The three approaches to research

A more complete way to view the gradations of differences between them is in the basic philosophical assumptions researchers bring to the study, the types of research strategies used in the research (e.g., quantitative experiments or qualitative case studies), and the specific methods employed in conducting these strategies (e.g., collecting data quantitatively on instruments versus collecting qualitative data through observing a setting).

There are three approaches:

  1. Qualitative: an approach for exploring and understanding the meaning individuals or groups ascribe to a social or human problem.
  2. Quantitative: an approach for testing objective theories by examining the relationship among variables.
  3. Mixed methods approach: an approach to inquiry involving collecting both quantitative and qualitative data, integrating the two forms of data, and using distinct designs that may involve philosophical assumptions and theoretical frameworks.

What types of research are there?

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The three components

Two important components in each definition are that the approach to research involves philosophical assumptions as well as distinct methods or procedures. The broad research approach is the plan or proposal to conduct research, involves the intersection of philosophy, research designs, and specific methods.

The three components involved with an approach:

  1. Philosophical worldview assumptions
  2. Research design related to this view
  3. The specific methods and procedures of research that translate the approach into practice

Philosophical worldviews

"A basic set of beliefs that guide action"

Also referred to as paradigms, epistemologies and ontologies or broadly concieved research methodologies.

This information will help explain why they chose qualitative, quantitative or a mixed methods approaches.

A proposal may include a section that addresses:

  • Philosophical worldview proposed
  • Definition of basic ideas of that worldview
  • How the worldview shaped their approach to research

Although there is ongoing debate about what worldviews or beliefs researchers bring to inquiry, we will highlight four that are widely discussed in the literature: postpositivism, constructivism, transformative, and pragmatism.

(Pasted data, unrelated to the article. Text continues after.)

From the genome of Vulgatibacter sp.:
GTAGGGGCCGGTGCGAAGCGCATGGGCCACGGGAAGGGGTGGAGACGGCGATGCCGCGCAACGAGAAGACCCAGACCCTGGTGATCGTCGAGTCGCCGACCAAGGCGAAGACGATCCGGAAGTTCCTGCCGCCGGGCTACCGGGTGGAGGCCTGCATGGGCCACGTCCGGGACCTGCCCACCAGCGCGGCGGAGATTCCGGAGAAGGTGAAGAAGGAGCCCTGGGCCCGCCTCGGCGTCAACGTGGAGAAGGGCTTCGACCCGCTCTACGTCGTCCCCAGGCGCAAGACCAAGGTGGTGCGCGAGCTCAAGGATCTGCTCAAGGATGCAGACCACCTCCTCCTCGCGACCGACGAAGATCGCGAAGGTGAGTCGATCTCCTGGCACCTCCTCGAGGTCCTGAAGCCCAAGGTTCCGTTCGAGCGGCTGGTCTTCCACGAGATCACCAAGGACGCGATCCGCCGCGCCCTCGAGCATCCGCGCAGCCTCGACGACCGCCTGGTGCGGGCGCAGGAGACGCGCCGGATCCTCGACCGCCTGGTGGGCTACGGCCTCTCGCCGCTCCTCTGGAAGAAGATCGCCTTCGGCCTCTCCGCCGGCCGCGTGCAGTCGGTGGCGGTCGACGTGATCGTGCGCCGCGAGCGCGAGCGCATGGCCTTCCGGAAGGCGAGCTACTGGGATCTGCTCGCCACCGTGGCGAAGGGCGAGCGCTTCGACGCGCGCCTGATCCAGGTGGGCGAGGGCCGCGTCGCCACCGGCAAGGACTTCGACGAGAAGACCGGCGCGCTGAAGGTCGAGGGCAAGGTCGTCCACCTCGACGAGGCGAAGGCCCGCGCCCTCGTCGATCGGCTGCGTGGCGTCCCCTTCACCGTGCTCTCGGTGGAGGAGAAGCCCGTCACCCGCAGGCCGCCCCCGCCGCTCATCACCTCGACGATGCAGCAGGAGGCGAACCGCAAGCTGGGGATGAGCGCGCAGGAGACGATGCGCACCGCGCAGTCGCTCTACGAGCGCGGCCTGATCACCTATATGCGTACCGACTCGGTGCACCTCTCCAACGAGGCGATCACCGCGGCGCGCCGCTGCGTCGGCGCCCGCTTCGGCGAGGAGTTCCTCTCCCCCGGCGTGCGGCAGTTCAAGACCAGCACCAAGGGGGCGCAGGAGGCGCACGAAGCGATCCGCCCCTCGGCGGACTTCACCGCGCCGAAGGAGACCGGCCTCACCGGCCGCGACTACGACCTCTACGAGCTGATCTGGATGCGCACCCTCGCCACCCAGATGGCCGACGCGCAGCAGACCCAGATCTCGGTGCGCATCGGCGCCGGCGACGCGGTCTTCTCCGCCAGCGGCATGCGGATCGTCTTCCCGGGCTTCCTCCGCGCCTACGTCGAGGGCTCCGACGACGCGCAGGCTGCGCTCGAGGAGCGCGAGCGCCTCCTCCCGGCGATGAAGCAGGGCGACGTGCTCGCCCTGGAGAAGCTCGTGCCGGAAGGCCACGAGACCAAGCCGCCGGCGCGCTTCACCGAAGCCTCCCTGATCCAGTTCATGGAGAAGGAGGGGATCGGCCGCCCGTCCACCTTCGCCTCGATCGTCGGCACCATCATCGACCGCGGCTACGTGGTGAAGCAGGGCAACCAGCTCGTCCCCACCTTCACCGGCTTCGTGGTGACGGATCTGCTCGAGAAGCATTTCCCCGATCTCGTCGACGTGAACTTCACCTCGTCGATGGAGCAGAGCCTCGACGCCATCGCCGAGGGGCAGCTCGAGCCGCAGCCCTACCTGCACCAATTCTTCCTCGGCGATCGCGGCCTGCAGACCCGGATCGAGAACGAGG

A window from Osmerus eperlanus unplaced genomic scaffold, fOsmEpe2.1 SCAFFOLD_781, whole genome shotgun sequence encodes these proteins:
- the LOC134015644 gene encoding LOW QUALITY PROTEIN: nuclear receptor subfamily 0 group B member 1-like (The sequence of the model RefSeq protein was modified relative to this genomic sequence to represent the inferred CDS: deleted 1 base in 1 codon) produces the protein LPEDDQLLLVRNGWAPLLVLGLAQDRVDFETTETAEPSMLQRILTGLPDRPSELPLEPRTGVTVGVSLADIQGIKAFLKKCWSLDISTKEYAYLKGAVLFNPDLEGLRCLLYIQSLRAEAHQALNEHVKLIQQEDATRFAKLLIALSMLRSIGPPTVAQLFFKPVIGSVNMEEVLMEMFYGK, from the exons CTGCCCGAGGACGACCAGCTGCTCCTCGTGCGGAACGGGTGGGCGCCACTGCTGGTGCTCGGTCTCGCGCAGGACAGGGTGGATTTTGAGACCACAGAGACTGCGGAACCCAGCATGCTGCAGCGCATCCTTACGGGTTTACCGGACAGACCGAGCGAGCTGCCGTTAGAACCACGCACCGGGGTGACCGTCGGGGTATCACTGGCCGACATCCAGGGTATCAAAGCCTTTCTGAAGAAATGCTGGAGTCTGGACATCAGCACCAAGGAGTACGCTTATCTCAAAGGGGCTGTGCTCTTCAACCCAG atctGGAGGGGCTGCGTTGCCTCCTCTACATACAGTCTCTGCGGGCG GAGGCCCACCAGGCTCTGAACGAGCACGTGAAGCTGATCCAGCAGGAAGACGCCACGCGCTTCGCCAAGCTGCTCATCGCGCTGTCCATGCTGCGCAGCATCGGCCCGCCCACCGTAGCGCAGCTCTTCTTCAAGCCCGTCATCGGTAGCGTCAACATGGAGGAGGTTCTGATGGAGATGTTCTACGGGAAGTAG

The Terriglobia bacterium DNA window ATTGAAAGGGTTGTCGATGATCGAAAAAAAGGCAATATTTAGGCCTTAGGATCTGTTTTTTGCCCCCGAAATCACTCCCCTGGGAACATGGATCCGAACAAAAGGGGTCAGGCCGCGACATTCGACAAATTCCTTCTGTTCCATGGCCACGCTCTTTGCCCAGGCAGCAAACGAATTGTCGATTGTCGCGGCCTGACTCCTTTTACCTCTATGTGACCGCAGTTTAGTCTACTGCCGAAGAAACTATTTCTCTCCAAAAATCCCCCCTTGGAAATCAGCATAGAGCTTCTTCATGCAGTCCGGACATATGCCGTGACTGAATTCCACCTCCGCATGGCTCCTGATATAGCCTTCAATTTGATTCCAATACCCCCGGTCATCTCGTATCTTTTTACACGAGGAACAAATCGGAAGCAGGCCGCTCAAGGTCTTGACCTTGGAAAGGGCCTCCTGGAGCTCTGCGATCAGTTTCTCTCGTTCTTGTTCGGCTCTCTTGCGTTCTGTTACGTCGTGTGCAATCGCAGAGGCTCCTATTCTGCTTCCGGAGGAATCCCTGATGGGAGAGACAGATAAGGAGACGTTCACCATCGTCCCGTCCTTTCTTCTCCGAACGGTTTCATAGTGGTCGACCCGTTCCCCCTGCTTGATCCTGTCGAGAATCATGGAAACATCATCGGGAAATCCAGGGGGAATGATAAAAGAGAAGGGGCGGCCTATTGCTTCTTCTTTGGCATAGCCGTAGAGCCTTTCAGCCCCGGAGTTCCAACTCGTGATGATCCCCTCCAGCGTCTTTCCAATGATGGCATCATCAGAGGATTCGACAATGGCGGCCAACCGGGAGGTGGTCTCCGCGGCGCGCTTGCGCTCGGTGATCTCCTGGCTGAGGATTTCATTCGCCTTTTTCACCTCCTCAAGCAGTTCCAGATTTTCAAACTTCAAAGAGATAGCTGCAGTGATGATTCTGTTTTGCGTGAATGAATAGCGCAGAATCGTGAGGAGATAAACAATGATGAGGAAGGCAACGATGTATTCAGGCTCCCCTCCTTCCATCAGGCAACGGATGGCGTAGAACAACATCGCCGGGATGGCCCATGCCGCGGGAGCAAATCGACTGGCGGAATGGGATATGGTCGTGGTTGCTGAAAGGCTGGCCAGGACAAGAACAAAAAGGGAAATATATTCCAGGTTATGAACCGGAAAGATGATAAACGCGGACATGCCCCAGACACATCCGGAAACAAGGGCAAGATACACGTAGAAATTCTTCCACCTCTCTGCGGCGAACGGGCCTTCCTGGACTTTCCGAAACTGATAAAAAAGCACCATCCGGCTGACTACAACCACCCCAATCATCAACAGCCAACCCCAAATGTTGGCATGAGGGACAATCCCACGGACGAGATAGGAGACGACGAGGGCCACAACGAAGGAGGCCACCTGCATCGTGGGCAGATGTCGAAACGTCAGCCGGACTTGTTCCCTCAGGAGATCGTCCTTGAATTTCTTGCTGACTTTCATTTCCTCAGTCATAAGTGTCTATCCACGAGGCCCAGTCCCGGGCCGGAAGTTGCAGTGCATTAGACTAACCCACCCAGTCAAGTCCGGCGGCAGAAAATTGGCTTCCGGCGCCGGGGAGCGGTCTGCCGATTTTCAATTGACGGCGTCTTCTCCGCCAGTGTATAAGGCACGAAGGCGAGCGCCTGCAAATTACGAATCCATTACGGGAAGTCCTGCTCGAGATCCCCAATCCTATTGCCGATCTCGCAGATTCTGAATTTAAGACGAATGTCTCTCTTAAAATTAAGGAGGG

Postpositivist worldview

  • Represented transitional form of research. Assumptions hold true more for quantitative research.
  • Also referred to as the scientific method.
  • Challenges the traditional notion of absolute truth of knowledge.
  • Deterministic philosophy in which causes (probably) determine effects or outcomes.
  • Reductionistic in that the intent is to reduce the ideas into a small, discrete set to test, such as the variables that comprise hypotheses and research questions.

Constructionist worldview

  • Constructivism or social constructivism (often combined with interpretivism) is such a perspective, and it is typically seen as an approach to qualitative research.
  • Social constructivists believe that individuals seek understanding of the world in which they live and work.
  • The questions become broad and general so that the participants can construct the meaning of a situation, typically forged in discussions or interactions with other persons.
  • Rather than starting with a theory (as in postpositivism), inquirers generate or inductively develop a theory or pattern of meaning.

Transformative worldview

  • This position arose during the 1980s and 1990s from individuals who felt that the postpositivist assumptions imposed structural laws and theories that did not fit marginalized individuals in our society or issues of power and social justice, discrimination, and oppression that needed to be addressed.
  • These inquirers felt that the constructivist stance did not go far enough in advocating for an action agenda to help marginalized peoples.
  • A transformative worldview holds that research inquiry needs to be intertwined with politics and a political change agenda to confront social oppression at whatever levels it occurs.
  • This research also assumes that the inquirer will proceed collaboratively so as to not further marginalize the participants as a result of the inquiry.
  • Transformative research provides a voice for these participants, raising their consciousness or advancing an agenda for change to improve their lives. It becomes a united voice for reform and change.

Pragmatic worldview

  • There are many forms of this philosophy, but for many, pragmatism as a worldview arises out of actions, situations, and consequences rather than antecedent conditions (as in postpositivism).
  • Instead of focusing on methods, researchers emphasize the research problem and question and use all approaches available to understand the problem.
  • Pragmatism is not committed to any one system of philosophy and reality.
  • Individual researchers have a freedom of choice.
  • Pragmatists do not see the world as an absolute unity.
  • The pragmatist researchers look to the what and how to research based on the intended consequences.
  • Pragmatists agree that research always occurs in social, historical, political, and other contexts.

What are the three components involved with an approach?

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